What distinguishes criminal from non-criminal behavior?
o Usually, turns on such issues as causation, self-defense,
insanity, etc.
What factors warrant greater or lesser punishment when behavior
qualifies as criminal?
o Turns on such issues as being a product of carelessness v.
intention.

***malice aforethought is the distinguishing characteristic which makes a
homicide murder rather than manslaughter.***



Another way to look at the chart above
Intentional Killing Unintentional
Killing
Commission of
another crime

First Degree:

1. Intent to kill
(malice)
2. Premeditation
& Deliberation

1. Intent to
commit a felony
2. Malice
Felony Murder
(BARRKM)
1. Abolition
2. Dangerousness
3. Who does the
killing?

Second Degree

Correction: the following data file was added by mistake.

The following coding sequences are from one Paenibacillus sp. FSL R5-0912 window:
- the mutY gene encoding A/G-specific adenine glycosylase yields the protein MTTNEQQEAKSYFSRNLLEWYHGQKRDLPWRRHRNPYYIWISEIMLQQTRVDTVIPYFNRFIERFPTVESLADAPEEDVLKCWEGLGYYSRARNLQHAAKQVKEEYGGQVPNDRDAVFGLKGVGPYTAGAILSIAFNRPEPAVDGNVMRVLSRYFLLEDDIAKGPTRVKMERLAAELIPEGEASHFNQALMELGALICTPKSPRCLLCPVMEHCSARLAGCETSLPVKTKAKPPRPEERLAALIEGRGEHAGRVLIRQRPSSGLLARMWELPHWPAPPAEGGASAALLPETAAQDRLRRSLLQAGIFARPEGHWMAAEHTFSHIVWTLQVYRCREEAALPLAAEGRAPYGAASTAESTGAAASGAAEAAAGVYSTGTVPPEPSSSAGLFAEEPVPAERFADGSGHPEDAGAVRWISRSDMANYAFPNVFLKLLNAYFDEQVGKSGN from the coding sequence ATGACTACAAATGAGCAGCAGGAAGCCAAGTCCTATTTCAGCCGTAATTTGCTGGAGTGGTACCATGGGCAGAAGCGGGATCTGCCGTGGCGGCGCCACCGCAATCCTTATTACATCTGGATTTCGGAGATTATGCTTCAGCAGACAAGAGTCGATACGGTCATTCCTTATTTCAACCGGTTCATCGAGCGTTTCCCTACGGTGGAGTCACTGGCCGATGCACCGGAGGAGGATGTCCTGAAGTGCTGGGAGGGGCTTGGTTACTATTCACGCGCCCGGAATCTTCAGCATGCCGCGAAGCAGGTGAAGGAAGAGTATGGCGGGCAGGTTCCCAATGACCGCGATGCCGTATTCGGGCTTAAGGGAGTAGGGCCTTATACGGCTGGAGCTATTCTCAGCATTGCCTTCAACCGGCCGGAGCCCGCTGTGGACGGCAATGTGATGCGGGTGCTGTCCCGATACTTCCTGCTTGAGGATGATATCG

1. Intent to kill
(malice)
2. w/o
premeditation or
deliberation


1. Knowledge
that death is
probable
(indifference
malice)
2. Extremely high
risk behavior
(depraved heart)
3. Foreseeable


Manslaughter


Voluntary
Manslaughter
1. Intent to kill
(malice)
2. Legal,
adequate
provocation
Involuntary
Manslaughter
1. Reckless
2. High risk
behavior
2. likely that
death will result

**legal provocation in common law had to occur directly in the actors
presence (extreme battery, mutual combat, illegal arrest, abuse of close
relative and sudden discovery of adultery), legal provocation in modern law
had to do with the reasonable person standard and the totality of
circumstances.**
***BARRKUM: Buglary Arson Rape Robbery Kidnapping Mayhem***

Murder: the unlawful killing of a human being with malice aforethought
First degree murder: killing of another, with intent to kill and
premeditation with deliberation.
o Commonwealth v. Carroll (1963):
While premeditation is an element of first-degree
murder, where a killing is willful, deliberate and
intentional, no time is too short for the necessary
premeditation to occur.